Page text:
Lucy Yeghiazaryan and Vanisha Gould


Sign in to view read count
One of the most compelling and ambitious jazz vocal albums of the year is In Her Words, a new recording by vocalists Lucy Yeghiazaryan and Vanisha Gould. Like a number of jazz albums this year, this one joyfully steers clear of the American songbook—a dusty and lazy resource for true jazz singers of 2021.

Six of the 12 songs are by Gould and one is by Lucy (who arranged five). The remaining five songs are by other composers, including Nobody's Heart (Belongs to Me) by Rodgers and Hart; Gone Again by Curley Hamner, Curtis Lewis and Gladys Hampton, wife of Lionel Hampton; My Man by Billie Holiday and Maurice Yvain; Patty McGovern's Love Isn't Everything; and Moments Like This by Burton Lane and Frank Loesser.

As you'll hear, the five mentioned above are beautiful boutique standards. Yes, My Man and Nobody's Heart are fairly well known, but they're good choices just the same and splendidly executed. There are hundreds of great songs by terrific composers that are simply overlooked by singers today who seem content to sing the same stuff over and over again.

Of the 12 songs, here's who's singing
  • The Game: Lucy Yeghiazaryan
  • Gypsy Feet: Vanisha Gould
  • Nobody's Heart (Belongs to Me): Lucy Yeghiazaryan
  • Hey Baby: Lucy Yeghiazaryan with Richard Cortez
  • Look This Way: Vanisha Gould
  • Gone Again: Lucy Yeghiazaryan
  • Trapped in This Room: Vanisha Gould
  • My Man: Lucy Yeghiazaryan
  • Interlude: Lucy Yeghiazaryan
  • Love Isn't Everything: Lucy Yeghiazaryan
  • Cute Boy: Vanisha Gould
  • Moments Like This: Lucy Yeghiazaryan

I interviewed Lucy back in April. As this new album demonstrates, she continues to make increasingly sophisticated choices. Lucy's and Gould's talent and determination to break new ground are rewarding and commendable, and the knowing sound of their clean vocal styles with roots in the 1950s is simultaneously new and familiar.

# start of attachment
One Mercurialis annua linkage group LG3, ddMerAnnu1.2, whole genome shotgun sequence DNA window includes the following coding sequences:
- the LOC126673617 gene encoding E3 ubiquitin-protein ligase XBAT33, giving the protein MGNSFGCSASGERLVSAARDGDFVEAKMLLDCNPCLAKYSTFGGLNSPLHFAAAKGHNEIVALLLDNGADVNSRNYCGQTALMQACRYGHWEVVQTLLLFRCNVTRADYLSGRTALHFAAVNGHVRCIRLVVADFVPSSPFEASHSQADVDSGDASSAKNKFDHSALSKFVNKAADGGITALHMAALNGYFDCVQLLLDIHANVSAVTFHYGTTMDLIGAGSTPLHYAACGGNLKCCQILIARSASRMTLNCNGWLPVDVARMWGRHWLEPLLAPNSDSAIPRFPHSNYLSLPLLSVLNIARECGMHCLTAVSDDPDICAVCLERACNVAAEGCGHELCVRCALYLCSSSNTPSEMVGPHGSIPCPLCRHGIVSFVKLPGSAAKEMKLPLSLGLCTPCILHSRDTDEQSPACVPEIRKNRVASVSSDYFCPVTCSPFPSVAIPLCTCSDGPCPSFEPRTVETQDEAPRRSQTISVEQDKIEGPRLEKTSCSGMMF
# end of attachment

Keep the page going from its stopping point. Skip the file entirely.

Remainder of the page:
The album's instrumental backdrop is quite a magic trick. Joining Lucy and Gould are guitarist Eric Zolan, bassist Dan Pappalrdo, cellist Kate Victor, and violinist Ludovica Burtone. A trick because it sounds like a much fuller ensemble. The arrangements by Lucy, Chris McCarthy and Dan Pappalardo aren't traditional and offer just enough of a frame to be a minimalist, luxe accompaniment. As for the album's theme—"an unabashedly intimate recording that offers a glimpse into the private lives of women told from their unique perspectives"—it's a nifty and revealing concept.

The jazz vocal must move beyond Broadway of the 1930s if it is to remain interesting and survive. I'm guessing Lucy came across Nancy Overton singing Nobody's Heart with Bob Brookmeyer in 1954 and Dinah Washington's He's Gone Again in 1962. Gratefully, more female vocalists are breaking with the songbook tradition, whether they take on folk-rock songs of the 1960s, French pop, country catalogs or roll up their sleeves and collaborate with others on powerful new originals. Add Lucy and Gould to the list. These songs come alive with hip elegance and depth. Don't miss out on this one.

The album project was generously funded by a grant by the New York Foundation Arts 2020 Women’s Fund.

JazzWax clips: Here's The Game...

Continue Reading...

This story appears courtesy of JazzWax by Marc Myers.
Copyright © 2021. All rights reserved.


Shop Amazon

Jazz News


Get more of a good thing

Our weekly newsletter highlights our top stories and includes your local jazz events calendar.